Your kids don’t have a problem with screen time – YOU do!
As parents, we constantly worry about our kids getting too much screen time. But we are the ones who enable them, encourage them and serve as a bad example.
Hey kiddos, I’m sorry. I’m always on your case about too much screen time. But maybe it’s not about you. Maybe the problem is me.
It all began with Incredibles 2. More than halfway through the movie, I realised (a bit too late) that there was a message in it for parents. It was a message that was disturbing and unsettling and a bit depressing. But it was also brilliant, and you have to hear it.
But before anything else: ***Spoiler alert!!!***
Still here? Alright, here goes: So it turns out, the movie’s villain, the Screenslaver, was a not-so-subtle metaphor for screen time. Yes, her super power was mind control. All she had to do was make you look at any screen and you were reduced to a mindless zombie.
In my household, it’s a daily occurrence. Pass the kids the iPad and – BOOM! – they’re gone. You can’t talk to them. They refuse to eat. They do everything the iPad tells them to do, like a good mindless zombie: Jump! Swipe! Farm resources! Watch this video! Click on this ad!
But wait. It gets more disturbing. Later on in the movie, the Screenslaver puts little screens on a device that looks like goggles, or a virtual reality headset maybe, like Samsung’s Gear VR. And then the dastardly villain slaps them onto Elastigirl’s head and – BAM! –she’s a mindless zombie. All too soon, Mr Incredible is a zombie too, leaving the Parr kids, Violet, Dash and Jack Jack alone.
At that moment in the movie, yeah, I didn’t feel too good about myself. Day in and day out, I worry about if the kids are spending too much time in front of screens. Are they falling behind? Is this affecting their behaviour? But as it turns out, the first ones to fall victim to the Screenslaver is none other than mum, or dad, glued to their laptops and iPhones, scrolling down, scrolling down, scrolling down…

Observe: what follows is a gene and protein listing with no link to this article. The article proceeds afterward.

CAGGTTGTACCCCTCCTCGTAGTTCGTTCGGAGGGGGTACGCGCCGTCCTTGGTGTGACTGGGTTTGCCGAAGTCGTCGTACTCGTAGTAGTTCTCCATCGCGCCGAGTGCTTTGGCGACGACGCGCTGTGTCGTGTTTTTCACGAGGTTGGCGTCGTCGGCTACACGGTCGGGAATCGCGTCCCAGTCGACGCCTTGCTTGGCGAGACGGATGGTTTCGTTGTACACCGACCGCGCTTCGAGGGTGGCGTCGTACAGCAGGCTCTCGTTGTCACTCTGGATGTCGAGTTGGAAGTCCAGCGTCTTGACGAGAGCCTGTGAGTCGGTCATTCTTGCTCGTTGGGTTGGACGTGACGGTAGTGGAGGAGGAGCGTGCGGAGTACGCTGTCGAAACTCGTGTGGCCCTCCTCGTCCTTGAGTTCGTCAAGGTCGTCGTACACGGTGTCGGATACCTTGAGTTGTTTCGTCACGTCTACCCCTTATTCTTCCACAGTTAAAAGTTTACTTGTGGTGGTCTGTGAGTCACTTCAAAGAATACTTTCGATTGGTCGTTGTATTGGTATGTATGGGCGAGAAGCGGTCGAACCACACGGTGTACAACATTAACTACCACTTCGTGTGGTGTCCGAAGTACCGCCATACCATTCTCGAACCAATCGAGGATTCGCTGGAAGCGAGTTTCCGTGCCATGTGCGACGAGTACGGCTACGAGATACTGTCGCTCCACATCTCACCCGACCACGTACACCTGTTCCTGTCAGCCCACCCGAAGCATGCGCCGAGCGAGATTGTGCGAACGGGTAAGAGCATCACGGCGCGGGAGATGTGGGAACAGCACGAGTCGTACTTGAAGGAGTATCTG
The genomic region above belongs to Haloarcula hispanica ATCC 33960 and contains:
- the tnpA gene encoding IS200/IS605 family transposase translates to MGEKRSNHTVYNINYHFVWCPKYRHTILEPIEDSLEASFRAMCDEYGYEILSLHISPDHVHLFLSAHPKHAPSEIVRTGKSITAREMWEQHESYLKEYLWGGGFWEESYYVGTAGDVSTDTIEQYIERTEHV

Yes, mums and dads, the mindless zombie is you.
The Perils of Too Much Screen Time
You’ve probably heard it before: Screen time isn’t good for your kids. Here at theAsianparent, we have countless articles about the topic. Try this one out for size: Too much screen time damages the brains of young children. Yeah, it's poison for really little kids. Or here’s an oldie and a goodie about screen time disrupting children’s sleep patterns.
Meanwhile, on a related note, the World Health Organization, recently damned video games by recognising video game disorder as a real, honest-to-goodness disease.
Some research even compares smart phones to cocaine for kids. Too much, you ask? Did they go too far? Probably not. Just ask any parent. They will tell you it’s a fair comparison.
The literature about screen time is overwhelmingly negative. But the message is clear, unanimous even: Screen time has to be moderated.
Now before you burn your kid’s iPad, it also has to be said that the research is united about other things. One, it’s too early to make sweeping generalisations. And two, more research needs to be done. So keep calm, and carry on.